Oil painting on mdf panel 9x4"
At last I got to paint some snow! There was hardly any snow left on the riverbank so I carried on to Marble hill park, Twickenham, where there was a light dusting of (rapidly melting) snow. I found this little snowy track leading into the trees. I was surprised to see dry leaves still attached to the saplings, which along with the green grass and violet grey in the distant trees created a colour triad. The scene reminded me of Isaac Levitan's paintings.
Isaac Levitan, Autumn Landscape 1880 (photo from Wikipedia)
About 30 minutes into the painting it started sleeting lightly. To protect the painting I tilted the easel forward a bit, and lowered the lid of my pochade box (which I was using as a palette) .
30 minutes after that the sleet really set in - I had painted the whole panel loosely so I packed up to finish at home.
This is how the painting looked at that stage (the white patch at the top is where the clip was holding the panel to the easel)
Back in the warm with a cup of tea it was a matter of trying to get the shapes and values right from memory. I was aiming to improve the composition and the accuracy of the drawing using what I know of perspective. I think accurate drawing is so important in this type of painting - it’s key to getting the sense of being really there -feeling present in the landscape. If the drawing is off it is a big distraction to me. I think the drawing is ok in this painting, but being cold and in a hurry I didn't exactly do my best. I noticed that the three foreground trees were very evenly spaced which is problematic, so I moved the furthest of the trees slightly to the right.
I hope I've managed to capture something of the mood anyway, which is the most important thing for me. And also kept the brushstrokes loose and interesting when seen close up.
Original oil painting on mdf panel 8x8"
I was torn this morning between painting the daffodils again as they had opened, or heading outside to paint the heavy frost, but it was such a beautiful morning it seemed a waste to spend it painting indoors so I quickly packed up and walked down to Orleans Gardens.
Painting the frost was the hardest thing yet - squinting into that bright sunlight as it bounced of the ground was almost impossible. I found it difficult to judge the relationships between the values. Also I didn't reserve enough space for the white on my palette and it became hard to find any clean white to add the highlights. This meant I had to finish the painting off at home, but at least I remembered to put in the tree shadows at the start this time, so I've made some progress!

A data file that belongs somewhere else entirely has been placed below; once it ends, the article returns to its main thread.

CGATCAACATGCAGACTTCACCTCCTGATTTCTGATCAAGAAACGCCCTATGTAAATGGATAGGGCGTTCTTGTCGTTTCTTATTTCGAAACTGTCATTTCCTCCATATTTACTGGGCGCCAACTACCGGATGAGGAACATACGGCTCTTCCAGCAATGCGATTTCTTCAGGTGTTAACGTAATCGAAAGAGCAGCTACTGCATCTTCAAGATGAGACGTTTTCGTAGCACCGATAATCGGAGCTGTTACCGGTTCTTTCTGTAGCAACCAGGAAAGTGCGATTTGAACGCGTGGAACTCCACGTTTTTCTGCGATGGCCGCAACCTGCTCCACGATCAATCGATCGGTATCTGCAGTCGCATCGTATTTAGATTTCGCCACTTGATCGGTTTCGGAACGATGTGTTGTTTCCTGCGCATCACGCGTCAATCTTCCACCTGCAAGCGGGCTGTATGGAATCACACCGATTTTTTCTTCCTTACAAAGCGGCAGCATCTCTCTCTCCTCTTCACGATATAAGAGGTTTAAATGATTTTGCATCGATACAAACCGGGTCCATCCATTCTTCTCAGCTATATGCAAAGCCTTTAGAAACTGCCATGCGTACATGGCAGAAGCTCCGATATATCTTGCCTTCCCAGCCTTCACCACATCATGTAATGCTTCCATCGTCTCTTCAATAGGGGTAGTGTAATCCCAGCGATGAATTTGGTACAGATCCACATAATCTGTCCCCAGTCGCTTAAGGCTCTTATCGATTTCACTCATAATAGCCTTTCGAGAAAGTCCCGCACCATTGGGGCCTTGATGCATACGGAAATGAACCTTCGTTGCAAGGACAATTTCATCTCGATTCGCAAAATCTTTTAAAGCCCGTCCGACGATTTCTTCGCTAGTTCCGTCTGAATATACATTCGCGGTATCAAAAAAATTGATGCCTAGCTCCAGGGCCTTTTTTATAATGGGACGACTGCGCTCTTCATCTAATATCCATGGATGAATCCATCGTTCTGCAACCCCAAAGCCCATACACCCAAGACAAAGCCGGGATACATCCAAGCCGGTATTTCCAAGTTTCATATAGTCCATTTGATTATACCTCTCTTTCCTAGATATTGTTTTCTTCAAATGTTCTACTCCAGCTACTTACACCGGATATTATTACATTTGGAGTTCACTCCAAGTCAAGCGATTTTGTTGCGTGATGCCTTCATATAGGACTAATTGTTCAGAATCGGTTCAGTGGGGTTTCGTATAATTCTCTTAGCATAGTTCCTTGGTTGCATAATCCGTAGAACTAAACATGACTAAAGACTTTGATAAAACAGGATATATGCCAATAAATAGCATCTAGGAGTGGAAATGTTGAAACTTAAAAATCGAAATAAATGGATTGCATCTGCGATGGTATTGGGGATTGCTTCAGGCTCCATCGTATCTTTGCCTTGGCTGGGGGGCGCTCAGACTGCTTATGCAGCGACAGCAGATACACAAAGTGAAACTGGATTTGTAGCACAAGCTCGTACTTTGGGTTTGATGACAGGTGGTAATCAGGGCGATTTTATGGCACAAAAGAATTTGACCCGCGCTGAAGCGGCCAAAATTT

I feel like the value relationships could do with a bit of adjustment, perhaps the greens in the foreground could be darker? Maybe Ill experiment with some glazes once its dry. I hope for some more frosty days to come so I can do some more studies outside.
And I'm keeping my fingers crossed for snow tomorrow : )
Original oil painting on mdf panel 9x6"
Having a go at painting the russet apples on the 8x6" the other day gave me the courage to try out a 9x6" panel outdoors. It is still a relatively small painting but I felt much more conspicuous and also unsure if I could pull it off. Could I cover a board this size in an hour? Had I bitten off more than I could chew with all those foreground trees? In fact I think it turned out pretty well (unless it turns out to be one of those I like at first and then gradually realise is not so great!). I think this was due in part to the weather being kind to me - the sky remained clear the whole time. I'm feeling confident to try another tomorrow if the weather allows.
To get the painting home in one piece I tried a tip using a wine cork that I found here on Marc Dalessio's blog. It worked a treat, and perhaps because I only had a ten minute walk home there was no smudging at all where the corks had been.
And after squinting into the sun for a whole hour, tomorrow I will definitely try to find a cap to wear!
oil on primed card 5x4"
Making the most of the clear weather I got down to the river Thames today and produced this plein air study. I'd forgotten how hard it is trying to pin down values in changing light conditions. I love the challenge though- got to get out and do some more soon.
I painted this from the steps near Orleans Gardens, Twickenham, looking over to the Ham side of the river.
I am a realist painter, working in oils, painting landscape and still life.